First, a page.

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Lucie Mitchell

Sift Media

Freelance journalist and former editor of HRZone

Read more about Lucie Mitchell

HR tip: Termination arrangement for struggling employee

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These questions are being answered by Learn HR, a market leader in the provision of HR and payroll training and nationally-recognised professional qualifications.


Question:

"One of our long-serving employees is struggling to cope with work. We had no intention of dismissing him but he has said that he would like to leave and would do so if we pay him a stated sum of money. We are happy to do this but what, if anything, can we do to stop him then taking us to court for unfair dismissal?"

Answer:

You need to draw up a compromise agreement, setting out the terms of the settlement and making clear that it resolves any complaints the employee has or may have against the employer. This has to be signed by an independent solicitor so I suggest you draft out the terms, have the employee take it to a solicitor of his choice, and have the solicitor write the agreement. Obviously check it over before you sign it. If you have already agreed the terms with the employee, this is the only certain method of stopping him taking further action against you in connection with the ending of employment.

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3 Responses

  1. Compromise agreement
    There is a compromise agreement example on my website http://www.charlesprice.net under ‘precedents’ Make sure you get a lawyer to look at it properly. If Acas has been involved with the dispute resolution then you can use a ‘COT3 ‘ form which is just as water tight and equally effective.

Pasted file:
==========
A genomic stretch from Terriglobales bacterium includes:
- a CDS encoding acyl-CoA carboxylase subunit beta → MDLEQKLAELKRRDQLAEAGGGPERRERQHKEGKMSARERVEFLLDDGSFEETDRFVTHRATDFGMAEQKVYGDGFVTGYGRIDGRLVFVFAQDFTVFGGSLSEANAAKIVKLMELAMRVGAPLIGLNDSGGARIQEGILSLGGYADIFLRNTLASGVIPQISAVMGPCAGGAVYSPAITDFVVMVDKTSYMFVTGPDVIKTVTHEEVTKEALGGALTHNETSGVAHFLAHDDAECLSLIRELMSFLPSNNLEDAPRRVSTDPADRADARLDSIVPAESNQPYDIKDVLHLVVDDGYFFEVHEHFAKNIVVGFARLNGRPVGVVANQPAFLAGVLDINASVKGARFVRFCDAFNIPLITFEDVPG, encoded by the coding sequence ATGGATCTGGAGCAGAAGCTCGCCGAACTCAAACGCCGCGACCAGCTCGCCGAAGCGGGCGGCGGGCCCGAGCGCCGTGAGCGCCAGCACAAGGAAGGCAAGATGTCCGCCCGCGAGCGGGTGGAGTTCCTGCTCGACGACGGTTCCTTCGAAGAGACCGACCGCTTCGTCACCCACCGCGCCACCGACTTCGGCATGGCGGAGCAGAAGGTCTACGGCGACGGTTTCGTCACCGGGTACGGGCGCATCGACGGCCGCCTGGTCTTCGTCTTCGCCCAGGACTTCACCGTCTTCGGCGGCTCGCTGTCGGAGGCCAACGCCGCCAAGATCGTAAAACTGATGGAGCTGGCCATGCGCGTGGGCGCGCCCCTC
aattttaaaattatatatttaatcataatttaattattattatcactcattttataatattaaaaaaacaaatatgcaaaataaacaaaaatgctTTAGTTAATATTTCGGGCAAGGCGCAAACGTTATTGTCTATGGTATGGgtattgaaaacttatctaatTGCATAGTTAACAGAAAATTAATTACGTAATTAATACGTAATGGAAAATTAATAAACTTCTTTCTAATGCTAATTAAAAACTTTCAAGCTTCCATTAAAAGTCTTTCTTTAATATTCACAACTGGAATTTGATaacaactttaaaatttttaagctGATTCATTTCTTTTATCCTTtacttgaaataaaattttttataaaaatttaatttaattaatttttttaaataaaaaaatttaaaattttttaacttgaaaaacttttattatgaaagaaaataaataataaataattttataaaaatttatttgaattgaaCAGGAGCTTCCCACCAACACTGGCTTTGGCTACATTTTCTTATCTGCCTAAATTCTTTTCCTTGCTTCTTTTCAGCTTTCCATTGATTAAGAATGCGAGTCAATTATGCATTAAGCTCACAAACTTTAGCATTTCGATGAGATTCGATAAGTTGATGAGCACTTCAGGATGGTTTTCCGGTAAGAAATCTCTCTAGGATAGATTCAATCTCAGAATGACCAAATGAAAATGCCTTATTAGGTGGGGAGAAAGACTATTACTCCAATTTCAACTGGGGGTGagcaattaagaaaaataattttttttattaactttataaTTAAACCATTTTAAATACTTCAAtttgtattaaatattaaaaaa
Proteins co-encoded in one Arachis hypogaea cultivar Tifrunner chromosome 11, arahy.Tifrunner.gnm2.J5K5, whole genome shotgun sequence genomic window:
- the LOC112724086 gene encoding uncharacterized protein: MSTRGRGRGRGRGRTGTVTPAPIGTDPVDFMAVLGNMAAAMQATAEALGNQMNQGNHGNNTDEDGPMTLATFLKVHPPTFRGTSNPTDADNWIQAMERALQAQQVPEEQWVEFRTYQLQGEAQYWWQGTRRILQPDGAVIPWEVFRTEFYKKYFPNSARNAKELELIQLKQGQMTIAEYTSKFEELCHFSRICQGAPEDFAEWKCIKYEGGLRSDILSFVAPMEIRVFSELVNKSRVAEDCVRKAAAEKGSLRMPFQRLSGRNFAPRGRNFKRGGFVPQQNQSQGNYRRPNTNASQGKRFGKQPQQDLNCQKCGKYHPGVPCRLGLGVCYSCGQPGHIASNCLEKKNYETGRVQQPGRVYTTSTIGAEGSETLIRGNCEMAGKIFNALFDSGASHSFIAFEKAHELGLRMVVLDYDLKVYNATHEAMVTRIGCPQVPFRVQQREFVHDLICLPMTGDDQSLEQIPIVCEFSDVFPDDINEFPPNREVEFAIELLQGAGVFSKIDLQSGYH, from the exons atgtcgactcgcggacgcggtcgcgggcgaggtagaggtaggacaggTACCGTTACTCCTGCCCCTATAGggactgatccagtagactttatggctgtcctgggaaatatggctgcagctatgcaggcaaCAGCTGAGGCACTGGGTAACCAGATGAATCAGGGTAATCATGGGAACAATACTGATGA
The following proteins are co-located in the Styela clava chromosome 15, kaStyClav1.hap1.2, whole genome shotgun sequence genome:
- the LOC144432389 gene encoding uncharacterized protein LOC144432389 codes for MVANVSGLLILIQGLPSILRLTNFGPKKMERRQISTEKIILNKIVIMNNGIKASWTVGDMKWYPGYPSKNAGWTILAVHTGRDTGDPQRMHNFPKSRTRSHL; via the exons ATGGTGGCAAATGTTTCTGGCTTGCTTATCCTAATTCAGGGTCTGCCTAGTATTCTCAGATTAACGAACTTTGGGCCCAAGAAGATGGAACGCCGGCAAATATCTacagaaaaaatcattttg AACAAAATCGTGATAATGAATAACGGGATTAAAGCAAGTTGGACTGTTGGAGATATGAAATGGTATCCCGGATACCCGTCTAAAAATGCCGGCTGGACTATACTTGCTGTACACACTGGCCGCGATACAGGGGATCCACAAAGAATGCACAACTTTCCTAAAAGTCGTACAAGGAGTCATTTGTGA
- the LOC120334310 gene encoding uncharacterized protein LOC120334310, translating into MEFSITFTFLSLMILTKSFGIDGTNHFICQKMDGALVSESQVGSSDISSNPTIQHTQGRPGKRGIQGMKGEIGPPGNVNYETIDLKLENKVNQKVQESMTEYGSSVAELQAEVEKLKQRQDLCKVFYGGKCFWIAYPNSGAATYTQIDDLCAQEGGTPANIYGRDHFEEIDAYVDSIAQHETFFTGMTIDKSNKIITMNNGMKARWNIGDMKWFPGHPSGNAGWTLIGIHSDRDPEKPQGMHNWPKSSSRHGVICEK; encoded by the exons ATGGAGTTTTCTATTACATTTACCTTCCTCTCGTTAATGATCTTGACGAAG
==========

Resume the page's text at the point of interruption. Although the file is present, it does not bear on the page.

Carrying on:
2. Compromise
    I have two comments
    Drafting good compromise agreements is not a DIY activity
    The issue around grievances is that you need a grievance to be able to raise the issue without prejudice but there is nothing to stop two willing partied from agreeing one without such a formality

  3. Validity of Compromise Agreement
    My understanding of the rules surrounding Compromise Agreements was that for an agreement to be valid it can only be entered into, if the parties involved are in dispute, i.e. that there is or may be an issue or breach, for which an employee could apply to a tribunal. In this case there is no breach or dispute at this point so while both parties could enter into a mutual agreement for the termination of employment, I don’t believe that a legally binding compromise agreement can be entered into. Clearly in a situation like this, it would be best to seek legal advice.

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Lucie Mitchell

Freelance journalist and former editor of HRZone

Read more from Lucie Mitchell
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